As low interest rates and government incentives fuel another housing boom, fresh data has shone a light on the challenges facing the nation’s most vulnerable.
New figures released by the Productivity Commission on January 20 shows that 50.2 per cent of low-income households renting homes in the private market in 2017-18 were suffering from rental stress – defined as spending more than 30 per cent of gross household income on rent.
The commission said the high rate of rental stress had remained “largely unchanged over the past 10 years” and was putting lower-income earners at greater risk of homelessness.
Labor MP and shadow housing minister Jason Clare told The New Daily the Coalition should have invested more in social housing and had “missed a big opportunity during the recession”.
“They could’ve created a lot of jobs for tradies by building homes for homeless Aussies,” he said.
“That’s what Labor did in the GFC and that is what the Morrison government should’ve done.
“Homelessness has only got worse under this Liberal government, and there’s a real risk that when JobSeeker goes back to $40 a day at the end of March, even more people will be homeless.”
Of the low-income households receiving Commonwealth Rent Assistance at the end of June 2020, the Productivity Commission said 55.4 per cent would have experienced rental stress without the support, and 29.4 per cent experienced it even with the support.
The figures were released as part of the commission’s annual review of government services, which also analysed the effectiveness of Australia’s social housing and specialist homelessness services.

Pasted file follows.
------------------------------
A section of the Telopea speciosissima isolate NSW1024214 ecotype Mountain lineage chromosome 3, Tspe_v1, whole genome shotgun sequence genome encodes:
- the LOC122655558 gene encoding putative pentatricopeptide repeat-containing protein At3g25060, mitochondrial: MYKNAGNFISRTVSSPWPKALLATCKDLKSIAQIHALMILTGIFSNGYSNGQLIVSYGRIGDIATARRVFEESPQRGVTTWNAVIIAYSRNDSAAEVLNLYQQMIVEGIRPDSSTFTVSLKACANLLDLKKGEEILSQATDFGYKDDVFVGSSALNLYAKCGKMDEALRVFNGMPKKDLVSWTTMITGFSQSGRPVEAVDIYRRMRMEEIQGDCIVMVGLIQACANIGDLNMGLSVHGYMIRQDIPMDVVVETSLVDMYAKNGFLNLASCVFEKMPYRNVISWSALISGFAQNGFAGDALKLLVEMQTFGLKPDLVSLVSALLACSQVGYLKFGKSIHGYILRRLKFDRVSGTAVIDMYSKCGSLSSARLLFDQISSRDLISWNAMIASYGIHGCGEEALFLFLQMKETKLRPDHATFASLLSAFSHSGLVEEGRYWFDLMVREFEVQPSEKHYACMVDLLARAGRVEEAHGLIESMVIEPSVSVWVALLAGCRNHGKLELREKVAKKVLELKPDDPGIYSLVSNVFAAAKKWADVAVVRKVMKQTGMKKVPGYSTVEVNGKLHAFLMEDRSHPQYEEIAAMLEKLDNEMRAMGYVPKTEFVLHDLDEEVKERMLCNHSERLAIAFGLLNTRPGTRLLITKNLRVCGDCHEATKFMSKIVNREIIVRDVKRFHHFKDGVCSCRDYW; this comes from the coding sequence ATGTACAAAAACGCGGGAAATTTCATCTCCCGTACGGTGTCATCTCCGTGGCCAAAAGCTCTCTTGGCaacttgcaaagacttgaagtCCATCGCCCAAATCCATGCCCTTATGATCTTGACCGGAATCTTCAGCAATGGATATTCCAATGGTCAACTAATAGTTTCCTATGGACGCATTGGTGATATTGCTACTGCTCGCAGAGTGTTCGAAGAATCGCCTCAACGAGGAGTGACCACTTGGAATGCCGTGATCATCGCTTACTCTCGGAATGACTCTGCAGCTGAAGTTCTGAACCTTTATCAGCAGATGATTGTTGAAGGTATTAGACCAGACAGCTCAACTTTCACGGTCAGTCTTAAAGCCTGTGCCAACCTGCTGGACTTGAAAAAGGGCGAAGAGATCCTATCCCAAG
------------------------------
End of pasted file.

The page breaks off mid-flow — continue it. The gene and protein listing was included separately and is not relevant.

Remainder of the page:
It found that in 2019-20 one-third (33.6 per cent) of Australians with an identified need for accommodation were not given it, a figure that was similar to the previous two years (33.8 per cent and 32.7 per cent), but noticeably higher than in 2015-16 (28.7 per cent).
The proportion of people with unmet housing needs was highest in New South Wales (46.9 per cent), followed by Victoria (35.5 per cent), the ACT (35.6 per cent), and Queensland (32 per cent).
The means that 21,790 people had unmet housing needs in NSW, 20,746 people in Victoria, 1192 in the ACT and 9370 in Queensland.
Mission Australia community services executive Ben Carblis said the figures showed Australia’s housing system was in “urgent need of repair and investment”.
“With the severe shortage of social and affordable homes, too many people simply can’t find a safe, secure and affordable home,” Mr Carblis said in a statement.
This leads to people and families facing terrible choices between paying for food, bills, the rent, or even medication and missing out on other essentials.”
Mr Carblis said the federal government should prioritise building 30,000 new social homes under a proposal put forward by the Community Housing Industry Association (CHIA).
Modelling conducted by SGS Economics and Planning on behalf of CHIA last June found that spending $7.7 billion on 30,000 new social homes would have saved 30,000 construction jobs.
The Housing Industry Association said new-home building was on course to fall by 50 per cent before HomeBuilder was announced in June.
But Treasury data released on Wednesday shows that new-home sales in December surged by 91 per cent, with the federal government having approved 75,143 HomeBuilder grants by the end of the year.
The scheme will run until March 31, following an extension in November, though the grant was reduced from $25,000 to $15,000 on January 1.
The raft of government incentives have combined with record-low interest rates to push home lending to new record highs.
The office of Housing Minister Michael Sukkar did not immediately respond to requests for comment.